Filichia Features: The Sentimental and Sassy Brigadoon

Filichia Features: The Sentimental and Sassy Brigadoon

By Peter Filichia on November 22, 2017

So you think Brigadoon is sentimental, huh?

Well, yes, some of it is. A man’s willingness to give up his job and everything else for a woman is something that would appeal to much of the theatergoing public.

Nevertheless, as we saw in last week’s wondrous revival at City Center, there’s more hot sauce than syrup in Alan Jay Lerner’s script and lyrics.

Granted, it’s a period piece that feels fine in the late ‘40s. Your audience will immediately glean that it takes place in the long-ago in the first moments of the opening scene:

Tommy and Jeff are looking for directions on a paper map -- and not an iPhone.

The gentle musical strains of the title song sung by the Brigadoonians do suggest that a tender and mellow musical will follow. But even before Tommy and Jeff wander into town we hear a robust opening number – one of musical theater’s best courtesy of Frederick Loewe’s music – in “Down on MacConnachy Square.”

Townspeople are going through their daily routines of buying, selling, and becoming increasingly more excited to attend the wedding of Jean MacLaren and Charlie Dalrymple – except for Harry Beaton. His intense love for Jean has gone utterly unrequited.

Director-choreographer Christopher Wheeldon made the most of the moment when Jean went to say hello to him. After she said “Hello, Harry,” he, shopping for eggs, dropped one of them. Its breaking was a strong symbol that his heart was breaking, too.

Although the show takes place in Scotland, it requires an Irish tenor for Charlie’s “I’ll Go Home with Bonnie Jean.” If you don’t know the song, you might infer from the title that it’s a sticky-sweet ballad from a dewy-eyed man who’s dumbstruck with love. No – Ross Lekites stirringly showed that a guy who’s sown many a wild oat was now vowing to give up his swinging single life.

Into the town came Patrick Wilson and Aasif Mandvi as Tommy and Jeff. Lerner wrote that Jeff would ask the Brigadoonians “Could you tell us where we are?” but Wheeldon improved the moment by having Mandvi ask “Could. You. Tell. Us. Where. We. ARE?” in that overly loud and halting way that Ugly Americans foolishly use when greeting people whom they believe can’t speak English. Why do they think that if they say the words at heightened volume and slower speed that they’ll be understood?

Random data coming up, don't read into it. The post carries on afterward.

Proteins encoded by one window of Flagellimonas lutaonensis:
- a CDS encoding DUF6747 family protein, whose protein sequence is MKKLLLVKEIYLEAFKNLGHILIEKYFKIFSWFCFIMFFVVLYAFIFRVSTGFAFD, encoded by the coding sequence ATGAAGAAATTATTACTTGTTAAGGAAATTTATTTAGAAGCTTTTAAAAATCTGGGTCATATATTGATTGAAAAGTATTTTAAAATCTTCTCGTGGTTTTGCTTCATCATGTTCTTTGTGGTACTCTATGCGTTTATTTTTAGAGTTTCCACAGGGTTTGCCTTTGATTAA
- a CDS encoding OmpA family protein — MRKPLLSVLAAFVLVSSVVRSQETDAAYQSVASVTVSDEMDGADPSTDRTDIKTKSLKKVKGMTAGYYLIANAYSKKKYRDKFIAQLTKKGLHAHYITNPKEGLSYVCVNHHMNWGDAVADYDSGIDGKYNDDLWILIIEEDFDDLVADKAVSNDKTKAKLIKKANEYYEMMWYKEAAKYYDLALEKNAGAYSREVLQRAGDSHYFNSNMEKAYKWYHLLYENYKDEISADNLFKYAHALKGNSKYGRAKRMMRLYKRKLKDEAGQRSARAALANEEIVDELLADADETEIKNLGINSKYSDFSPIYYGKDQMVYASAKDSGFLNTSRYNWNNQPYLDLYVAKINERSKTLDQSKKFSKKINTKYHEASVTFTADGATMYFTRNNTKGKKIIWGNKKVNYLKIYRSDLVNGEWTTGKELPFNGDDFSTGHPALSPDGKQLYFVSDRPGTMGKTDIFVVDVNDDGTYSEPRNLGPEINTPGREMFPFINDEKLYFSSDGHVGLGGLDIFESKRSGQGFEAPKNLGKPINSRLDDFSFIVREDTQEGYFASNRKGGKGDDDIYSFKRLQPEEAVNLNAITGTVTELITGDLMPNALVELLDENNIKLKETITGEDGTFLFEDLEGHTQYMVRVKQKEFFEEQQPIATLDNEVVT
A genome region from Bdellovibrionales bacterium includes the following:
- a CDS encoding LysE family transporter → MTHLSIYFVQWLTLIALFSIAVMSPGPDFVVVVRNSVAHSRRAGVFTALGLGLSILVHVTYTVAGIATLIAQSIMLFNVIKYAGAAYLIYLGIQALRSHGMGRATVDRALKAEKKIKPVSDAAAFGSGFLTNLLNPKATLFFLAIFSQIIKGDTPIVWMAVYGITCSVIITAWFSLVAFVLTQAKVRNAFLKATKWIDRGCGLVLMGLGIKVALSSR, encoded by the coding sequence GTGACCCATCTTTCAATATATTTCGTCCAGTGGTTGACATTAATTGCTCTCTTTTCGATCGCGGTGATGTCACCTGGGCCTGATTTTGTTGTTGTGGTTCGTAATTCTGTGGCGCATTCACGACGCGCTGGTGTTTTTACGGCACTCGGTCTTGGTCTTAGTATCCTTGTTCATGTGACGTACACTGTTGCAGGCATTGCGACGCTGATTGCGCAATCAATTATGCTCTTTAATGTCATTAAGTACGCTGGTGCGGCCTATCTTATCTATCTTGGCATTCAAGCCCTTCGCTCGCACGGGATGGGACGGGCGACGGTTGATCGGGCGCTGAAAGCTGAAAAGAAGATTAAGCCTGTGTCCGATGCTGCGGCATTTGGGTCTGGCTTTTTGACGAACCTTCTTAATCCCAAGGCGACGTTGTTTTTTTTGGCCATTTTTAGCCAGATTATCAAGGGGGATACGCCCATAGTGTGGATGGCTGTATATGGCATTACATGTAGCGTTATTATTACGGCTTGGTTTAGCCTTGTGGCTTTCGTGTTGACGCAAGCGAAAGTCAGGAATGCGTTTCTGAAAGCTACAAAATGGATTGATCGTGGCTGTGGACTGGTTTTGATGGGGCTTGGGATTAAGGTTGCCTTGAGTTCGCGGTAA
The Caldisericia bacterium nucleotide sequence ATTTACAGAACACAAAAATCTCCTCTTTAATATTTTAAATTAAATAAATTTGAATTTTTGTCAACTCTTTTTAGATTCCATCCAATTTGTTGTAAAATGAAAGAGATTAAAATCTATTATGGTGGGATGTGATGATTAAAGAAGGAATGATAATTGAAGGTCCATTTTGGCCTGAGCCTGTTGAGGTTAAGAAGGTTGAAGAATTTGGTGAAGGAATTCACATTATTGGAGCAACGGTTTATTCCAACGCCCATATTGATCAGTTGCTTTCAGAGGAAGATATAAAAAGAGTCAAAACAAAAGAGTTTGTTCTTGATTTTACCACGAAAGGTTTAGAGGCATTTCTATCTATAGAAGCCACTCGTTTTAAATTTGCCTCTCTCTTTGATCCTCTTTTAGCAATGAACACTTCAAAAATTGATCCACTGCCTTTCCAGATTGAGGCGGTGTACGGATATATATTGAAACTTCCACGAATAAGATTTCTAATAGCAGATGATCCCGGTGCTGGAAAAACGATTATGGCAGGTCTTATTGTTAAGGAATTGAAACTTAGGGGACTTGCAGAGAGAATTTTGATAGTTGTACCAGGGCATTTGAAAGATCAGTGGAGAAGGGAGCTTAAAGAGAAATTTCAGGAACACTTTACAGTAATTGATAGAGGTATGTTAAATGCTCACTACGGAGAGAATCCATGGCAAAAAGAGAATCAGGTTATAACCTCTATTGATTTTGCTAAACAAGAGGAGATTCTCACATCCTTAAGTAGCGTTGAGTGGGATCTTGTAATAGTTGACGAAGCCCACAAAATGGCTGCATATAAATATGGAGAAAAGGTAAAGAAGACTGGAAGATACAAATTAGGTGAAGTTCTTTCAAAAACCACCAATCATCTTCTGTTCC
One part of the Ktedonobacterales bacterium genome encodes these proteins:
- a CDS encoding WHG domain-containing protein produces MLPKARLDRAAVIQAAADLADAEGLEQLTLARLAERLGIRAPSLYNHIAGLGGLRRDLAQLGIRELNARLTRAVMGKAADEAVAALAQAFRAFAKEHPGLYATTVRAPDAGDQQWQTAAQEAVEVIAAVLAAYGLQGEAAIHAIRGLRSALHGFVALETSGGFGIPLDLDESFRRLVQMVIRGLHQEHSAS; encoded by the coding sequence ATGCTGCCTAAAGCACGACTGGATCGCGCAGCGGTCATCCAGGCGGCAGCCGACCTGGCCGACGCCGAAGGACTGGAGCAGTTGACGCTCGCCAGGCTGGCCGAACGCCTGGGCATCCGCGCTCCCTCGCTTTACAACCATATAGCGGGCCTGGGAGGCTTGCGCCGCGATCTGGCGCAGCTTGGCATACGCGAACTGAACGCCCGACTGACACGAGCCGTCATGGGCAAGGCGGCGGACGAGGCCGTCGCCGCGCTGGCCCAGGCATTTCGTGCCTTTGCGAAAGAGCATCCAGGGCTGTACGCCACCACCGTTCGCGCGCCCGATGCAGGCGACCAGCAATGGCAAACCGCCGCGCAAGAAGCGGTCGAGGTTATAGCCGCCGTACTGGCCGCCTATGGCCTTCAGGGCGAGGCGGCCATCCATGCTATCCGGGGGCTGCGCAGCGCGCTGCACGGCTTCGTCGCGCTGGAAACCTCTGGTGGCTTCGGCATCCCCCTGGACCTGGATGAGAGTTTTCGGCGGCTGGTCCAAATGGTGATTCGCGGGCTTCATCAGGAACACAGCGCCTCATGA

Lerner could have made Jean’s still-single sister Fiona jealous that her younger sister was beating her to the altar. Instead, he created a rare heroine who was in no hurry to get married; she was “Waiting for My Dearie.”

After Tommy arrived, the wait was over. However, that didn’t mean an operetta-like, hearts-and-flowers romance would be on stage all night long. Kelli O’Hara showed us that Tommy’s modern American ways grated on her. The audience laughed heartily after she said “I like ye very much; I just dinna like anything you say.” That’s more sassy than sentimental, wouldn’t you admit?

Although Tommy and Fiona start a song and end it with the same sentiment -- “It’s almost like being in love” – Patrick Wilson and O’Hara made certain to honor The Musical Theater Playbook by adhering to one of its most important tenets: Move the Action Forward. Lerner’s lyric doesn’t do that, so he and she showed the accelerating shift into love by their attitudes. They and Wheeldon get credit for doing it without any mawkishness.

And while death in a musical was not unheard of in 1947, plenty of musicals avoided it. Brigadoon didn’t, as Harry’s long-held death wish eventually came true.

Brigadoon is an unusually heavy dance show, so you must have a classically trained choreographer. Wheeldon’s work certainly had energy. (Well, these Brigadoonians should have it; they’ve enjoyed 100 straight years of rest, for the town only comes to life once a century.)

Seeing Robert Fairchild do so splendidly by Harry in the ballets was definitely one of the production’s highlights. Especially winning was the Sword Dance that occurred at the wedding. Seeing swords crossed with scabbards and lying peacefully on the ground – and watching the men dance around them -- was much nicer than seeing the guys take those swords out of their scabbards and fight.

(Okay, maybe that’s a more sentimental choice …)

Finding a Fairchild in your midst will be a challenge, but at least casting Jeff will be easier. Although it’s not a small part, the character is never required to sing. In the “There-are-no-small-parts-just-small-actors” category, Rich Hebert made Andrew MacLaren show both the joy of seeing his daughter married and the sadness of losing Daddy’s Little Girl.

Romantic triangles have been the stuff of many stories; Brigadoon’s is thornier because Tommy is actually engaged to Jane but has been slow to set a date. Now there’s a story that’ll always be contemporary: a man who can’t make a commitment.

Wheeldon realized that we had to see why she and Tommy have got as far as they have, so he made her the least strident Jane I’ve seen in my seven trips to Brigadoon on stage, the film and the 1966 TV special. But she still wasn’t sentimental.

All right, Tommy and Fiona do get together in a way that implies that Love Conquers All, which is indeed sentimental. And in that respect, Brigadoon doesn’t fit the two descriptions that were applied to certain Broadway musicals of the ‘40s: “The Tired Businessman’s Show” and “The Legs Show.”

Oh, wait! I’m wrong -- at least about the second description. Brigadoon indeed is a “Legs Show,” for aside from Tommy and Jeff, both women and men’s legs can be seen quite often thanks to dresses and kilts.

Yes, Brigadoon offers something for everyone -- even the most cynical non-sentimentalists.

Read more Filichia Features.

You may e-mail Peter at Check out his weekly column each Monday at and Tuesday at His book, The Great Parade: Broadway’s Astonishing, Never-To-Be